Our Manifesto (Please Read)
Alaric B. Williams
Thu, 8 May 1997 18:11:20 +0000
> Ok, here is the first version of the manifesto. It's pretty crude and
> probably full of grammatical/spelling errors, however what's important
> is what it says (I can clean this up later). I wanted to get it out
> now to see what everyone thought, and to get any comments.
> What is in here is a direct result of information provided to me
> specifically for the manifesto, and items which seemed to be generally
> agreed upon. Thanks to Alaric B. Williams for providing me with
> some of the info on what I could assume we agree upon so far.
I hope everyone is happy with my analysis :-)
> If you post a request for a change, then I will wait for 2-3 days to
> see if any objections are forthcoming. And then majority rules
> (ie: if more people don't want the change than do want them, then
> the change is out). If there are no objections or comments regarding
> a proposed change, then I'll consider it as an implicit vote of
> approval and add it in.
I'd agree with that on constitutional grounds.
[humorous comments in brackets]
> Ok, without further ado here it is:
[drum roll, fades to picture of floating bearded head saying:]
> The LispOS Project Manifesto
> Our Goal
> To develop an operating system based on Lisp. An Operating
> system that from the ground up supports Lisp development
> and that is (mostly) written in Lisp. Support will mean
> both powerful tools for the development of Lisp programs,
> a Lisp interface, communication/functionality in terms of Lisp
> objects (to be manipulated as any other Lisp object),
> and efficient execution of Lisp programs. Furthermore
> this operating system will be capable of running binaries
> of other popular platforms such as WindowsNT/95
You may want to generalise that a bit beyond Lisp... the general VM thing
would be able to support what I'd call "modern higher-order languages",
> Why a Lisp Operating System?
> It is our hope, that once this operating system achieves wide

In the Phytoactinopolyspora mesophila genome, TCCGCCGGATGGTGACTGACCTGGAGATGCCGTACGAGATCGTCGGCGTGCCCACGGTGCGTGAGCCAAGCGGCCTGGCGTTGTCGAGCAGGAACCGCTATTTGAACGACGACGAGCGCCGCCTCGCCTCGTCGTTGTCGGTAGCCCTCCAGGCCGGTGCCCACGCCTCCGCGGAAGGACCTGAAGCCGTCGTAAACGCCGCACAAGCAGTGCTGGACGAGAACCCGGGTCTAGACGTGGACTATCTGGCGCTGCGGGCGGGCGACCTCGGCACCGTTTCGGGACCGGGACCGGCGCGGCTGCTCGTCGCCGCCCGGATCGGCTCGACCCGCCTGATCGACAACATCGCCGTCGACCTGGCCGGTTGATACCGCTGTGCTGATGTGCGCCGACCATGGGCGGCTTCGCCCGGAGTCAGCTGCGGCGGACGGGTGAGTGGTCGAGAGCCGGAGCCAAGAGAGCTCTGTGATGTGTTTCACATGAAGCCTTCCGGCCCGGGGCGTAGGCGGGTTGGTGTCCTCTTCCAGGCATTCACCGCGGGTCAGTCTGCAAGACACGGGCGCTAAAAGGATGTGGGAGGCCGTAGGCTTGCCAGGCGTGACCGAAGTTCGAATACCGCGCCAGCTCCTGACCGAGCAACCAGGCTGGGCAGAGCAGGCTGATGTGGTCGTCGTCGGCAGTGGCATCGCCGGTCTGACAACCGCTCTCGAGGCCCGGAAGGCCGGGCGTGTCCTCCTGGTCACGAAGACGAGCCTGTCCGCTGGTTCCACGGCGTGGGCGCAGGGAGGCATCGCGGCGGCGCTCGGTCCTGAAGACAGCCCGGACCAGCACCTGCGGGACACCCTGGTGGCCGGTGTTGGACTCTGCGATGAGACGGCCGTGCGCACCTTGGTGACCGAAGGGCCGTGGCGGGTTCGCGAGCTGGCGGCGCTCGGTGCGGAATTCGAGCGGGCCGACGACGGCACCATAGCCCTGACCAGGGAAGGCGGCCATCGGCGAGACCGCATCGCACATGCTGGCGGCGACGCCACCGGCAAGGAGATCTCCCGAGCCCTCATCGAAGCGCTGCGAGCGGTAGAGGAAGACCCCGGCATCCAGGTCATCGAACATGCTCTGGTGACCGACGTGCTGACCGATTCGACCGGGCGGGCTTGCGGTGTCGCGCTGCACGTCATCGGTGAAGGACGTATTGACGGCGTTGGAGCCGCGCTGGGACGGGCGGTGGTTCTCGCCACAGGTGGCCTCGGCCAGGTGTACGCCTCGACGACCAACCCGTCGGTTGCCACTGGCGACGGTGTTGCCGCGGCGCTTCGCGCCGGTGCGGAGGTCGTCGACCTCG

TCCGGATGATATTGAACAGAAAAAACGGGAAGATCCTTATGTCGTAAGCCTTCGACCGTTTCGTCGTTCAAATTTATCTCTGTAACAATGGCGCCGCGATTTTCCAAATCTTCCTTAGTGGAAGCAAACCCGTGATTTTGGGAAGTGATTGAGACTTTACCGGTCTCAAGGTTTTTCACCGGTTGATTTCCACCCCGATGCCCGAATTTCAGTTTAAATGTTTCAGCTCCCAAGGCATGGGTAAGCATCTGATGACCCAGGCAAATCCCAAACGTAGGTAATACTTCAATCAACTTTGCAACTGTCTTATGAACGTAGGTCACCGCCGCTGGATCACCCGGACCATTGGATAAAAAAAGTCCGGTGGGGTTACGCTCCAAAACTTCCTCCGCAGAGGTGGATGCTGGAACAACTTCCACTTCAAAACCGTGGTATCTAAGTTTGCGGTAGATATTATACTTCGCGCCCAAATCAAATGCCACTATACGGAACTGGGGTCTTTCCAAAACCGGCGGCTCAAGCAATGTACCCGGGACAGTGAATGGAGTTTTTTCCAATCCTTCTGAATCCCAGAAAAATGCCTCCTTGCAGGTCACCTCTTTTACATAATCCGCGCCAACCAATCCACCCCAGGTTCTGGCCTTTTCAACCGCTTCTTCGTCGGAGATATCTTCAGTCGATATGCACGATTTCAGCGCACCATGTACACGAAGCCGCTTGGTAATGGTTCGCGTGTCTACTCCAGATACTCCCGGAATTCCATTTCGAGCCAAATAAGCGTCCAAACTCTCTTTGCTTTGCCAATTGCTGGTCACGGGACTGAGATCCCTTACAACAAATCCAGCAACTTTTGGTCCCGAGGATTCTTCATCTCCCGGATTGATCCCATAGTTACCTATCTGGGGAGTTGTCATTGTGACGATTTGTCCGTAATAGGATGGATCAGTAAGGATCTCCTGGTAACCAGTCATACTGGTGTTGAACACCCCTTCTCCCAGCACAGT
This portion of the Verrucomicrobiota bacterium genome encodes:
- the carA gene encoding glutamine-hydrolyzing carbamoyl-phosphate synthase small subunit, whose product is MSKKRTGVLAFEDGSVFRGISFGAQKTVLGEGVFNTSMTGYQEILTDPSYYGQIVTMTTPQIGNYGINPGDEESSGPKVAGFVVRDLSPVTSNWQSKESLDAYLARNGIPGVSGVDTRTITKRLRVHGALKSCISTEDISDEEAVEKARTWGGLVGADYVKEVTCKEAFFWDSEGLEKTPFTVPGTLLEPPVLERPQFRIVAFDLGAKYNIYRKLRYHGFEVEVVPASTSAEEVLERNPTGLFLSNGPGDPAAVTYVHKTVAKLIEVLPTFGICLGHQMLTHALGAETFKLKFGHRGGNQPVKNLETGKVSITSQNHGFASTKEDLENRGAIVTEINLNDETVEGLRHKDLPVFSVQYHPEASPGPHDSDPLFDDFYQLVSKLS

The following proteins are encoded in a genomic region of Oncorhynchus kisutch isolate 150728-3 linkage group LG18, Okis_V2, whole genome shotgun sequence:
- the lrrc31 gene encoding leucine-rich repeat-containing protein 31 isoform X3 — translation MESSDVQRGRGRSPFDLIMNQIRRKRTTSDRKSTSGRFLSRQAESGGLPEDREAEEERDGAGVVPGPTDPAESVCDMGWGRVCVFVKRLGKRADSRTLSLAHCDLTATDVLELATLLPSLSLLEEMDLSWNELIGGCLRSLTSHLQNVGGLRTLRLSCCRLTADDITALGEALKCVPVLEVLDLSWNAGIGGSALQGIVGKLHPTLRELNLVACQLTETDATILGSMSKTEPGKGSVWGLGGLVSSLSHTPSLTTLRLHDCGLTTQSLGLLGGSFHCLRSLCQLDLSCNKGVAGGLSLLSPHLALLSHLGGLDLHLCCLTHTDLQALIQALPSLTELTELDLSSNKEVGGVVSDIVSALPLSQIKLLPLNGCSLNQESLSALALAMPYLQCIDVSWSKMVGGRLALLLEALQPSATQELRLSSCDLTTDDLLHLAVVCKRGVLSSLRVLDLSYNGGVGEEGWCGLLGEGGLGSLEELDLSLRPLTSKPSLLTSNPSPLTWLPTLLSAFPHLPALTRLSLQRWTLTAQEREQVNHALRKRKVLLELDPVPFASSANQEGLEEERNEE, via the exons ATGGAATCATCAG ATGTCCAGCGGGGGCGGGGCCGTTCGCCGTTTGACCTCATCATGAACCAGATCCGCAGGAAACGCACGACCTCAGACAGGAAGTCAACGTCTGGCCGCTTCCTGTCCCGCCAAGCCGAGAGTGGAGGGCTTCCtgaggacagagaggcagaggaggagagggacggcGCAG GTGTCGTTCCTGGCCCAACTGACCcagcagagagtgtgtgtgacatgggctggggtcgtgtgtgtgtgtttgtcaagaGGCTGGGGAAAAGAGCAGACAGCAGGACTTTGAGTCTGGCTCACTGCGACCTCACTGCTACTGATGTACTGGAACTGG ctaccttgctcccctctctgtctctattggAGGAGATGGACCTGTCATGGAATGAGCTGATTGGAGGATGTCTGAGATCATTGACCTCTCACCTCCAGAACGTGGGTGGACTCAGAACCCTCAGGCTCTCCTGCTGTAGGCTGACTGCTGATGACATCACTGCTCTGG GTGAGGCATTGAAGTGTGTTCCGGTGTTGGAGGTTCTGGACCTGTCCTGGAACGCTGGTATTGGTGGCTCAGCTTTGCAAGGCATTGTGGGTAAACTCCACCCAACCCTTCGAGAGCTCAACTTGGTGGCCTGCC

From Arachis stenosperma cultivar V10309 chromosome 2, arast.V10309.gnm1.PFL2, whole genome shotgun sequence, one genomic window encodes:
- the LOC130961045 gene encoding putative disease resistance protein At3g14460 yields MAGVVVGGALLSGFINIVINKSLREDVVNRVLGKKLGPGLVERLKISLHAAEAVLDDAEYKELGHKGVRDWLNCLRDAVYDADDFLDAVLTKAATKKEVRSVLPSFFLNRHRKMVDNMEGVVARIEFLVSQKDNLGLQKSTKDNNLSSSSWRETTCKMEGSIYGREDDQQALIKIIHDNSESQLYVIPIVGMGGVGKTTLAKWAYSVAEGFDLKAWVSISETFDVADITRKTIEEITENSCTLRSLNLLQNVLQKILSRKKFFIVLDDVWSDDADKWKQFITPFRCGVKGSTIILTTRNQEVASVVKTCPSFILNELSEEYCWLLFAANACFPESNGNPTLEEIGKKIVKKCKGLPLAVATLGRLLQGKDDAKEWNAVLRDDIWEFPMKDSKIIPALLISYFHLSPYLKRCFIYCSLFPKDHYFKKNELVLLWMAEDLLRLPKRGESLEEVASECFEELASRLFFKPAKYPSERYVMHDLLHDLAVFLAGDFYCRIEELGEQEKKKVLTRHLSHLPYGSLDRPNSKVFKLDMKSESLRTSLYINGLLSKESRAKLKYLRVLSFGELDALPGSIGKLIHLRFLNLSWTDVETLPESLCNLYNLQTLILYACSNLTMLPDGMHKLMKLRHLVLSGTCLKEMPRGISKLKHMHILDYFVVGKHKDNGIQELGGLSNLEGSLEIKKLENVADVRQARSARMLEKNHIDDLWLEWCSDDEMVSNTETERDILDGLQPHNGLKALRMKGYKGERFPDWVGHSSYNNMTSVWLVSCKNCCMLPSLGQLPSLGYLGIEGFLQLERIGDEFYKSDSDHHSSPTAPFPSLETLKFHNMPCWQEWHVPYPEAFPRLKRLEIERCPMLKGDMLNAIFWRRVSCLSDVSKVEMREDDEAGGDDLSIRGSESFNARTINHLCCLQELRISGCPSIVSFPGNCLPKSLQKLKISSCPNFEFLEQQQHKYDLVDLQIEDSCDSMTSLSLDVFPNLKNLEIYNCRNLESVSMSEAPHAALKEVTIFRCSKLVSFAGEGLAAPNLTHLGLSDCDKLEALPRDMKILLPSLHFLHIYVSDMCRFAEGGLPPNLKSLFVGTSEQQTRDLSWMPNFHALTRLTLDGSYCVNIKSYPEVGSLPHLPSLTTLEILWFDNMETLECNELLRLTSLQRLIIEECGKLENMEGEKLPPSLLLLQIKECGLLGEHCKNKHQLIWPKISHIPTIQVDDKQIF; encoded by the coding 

> distribution, people will not only see the inherent advantages
> of a truly well designed operating system serving as a helper,
> rather than a hinderance, but will also come to look upon Lisp
> as a truly capable language, and relieve it of its unjust reputation
> once and for all.
[fades to pictures of happy, handsome, workers in fields, then to
them returning home to beautiful wives and smiling children]
> We will start small and work our way up. Currently there are
> 2 branches of work. One is on a Lisp Virtual Machine, for the
> efficient execution of Lisp (and possibly other dynamic languages).
Emphasising dynamicity a bit more would be good, I think. Dynamicness is
far easier to implement when you've been thinking about it from the start!
> Why You Should Help
> Tragically, C/C++ remain the development languages of choice,
> despite strong evidence of their woeful inadequacy for non-trivial
> software projects. Studies have been conducted comparing
> C/C++ with other languages (including Lisp) which have demonstrated
> that using Lisp led to projects that were on schedule, on budget,
> and on the whole more reliable than C/C++. However, despite the
> obvious superiority of Lisp, it has not achieved the widespread
> support that it deserves -- widespread support that could finally
> eliminate the Software Crisis.
[Scenes of C programmers being tortured in hell - amidst screams of
"Null pointer! Null pointer!" from little red demons]
> Lisp development will not only make programming a much more enjoyable
> task for programmers (imagine never having to chase a NULL pointer
Hmmm - I'd pick a more emotive and common case than NULL pointers.
Wild pointers? Checking loop termination conditions when you could have
used tail recursion (I find thinking of subdividing a problem much easier
than thinking about loop indexing!)?
> but it will reduce costs for the end user, and advance
> the state of the art. Now development will occur using Lisp
> as the base, rather than an already outdated language like C/C++.
> More powerful languages and paradigms will result, and as a result
> of that -- more powerful programs.
[cheering stadium full of people, victorious soldiers marching in]
I like it,
Alaric B. Williams (firstname.lastname@example.org)
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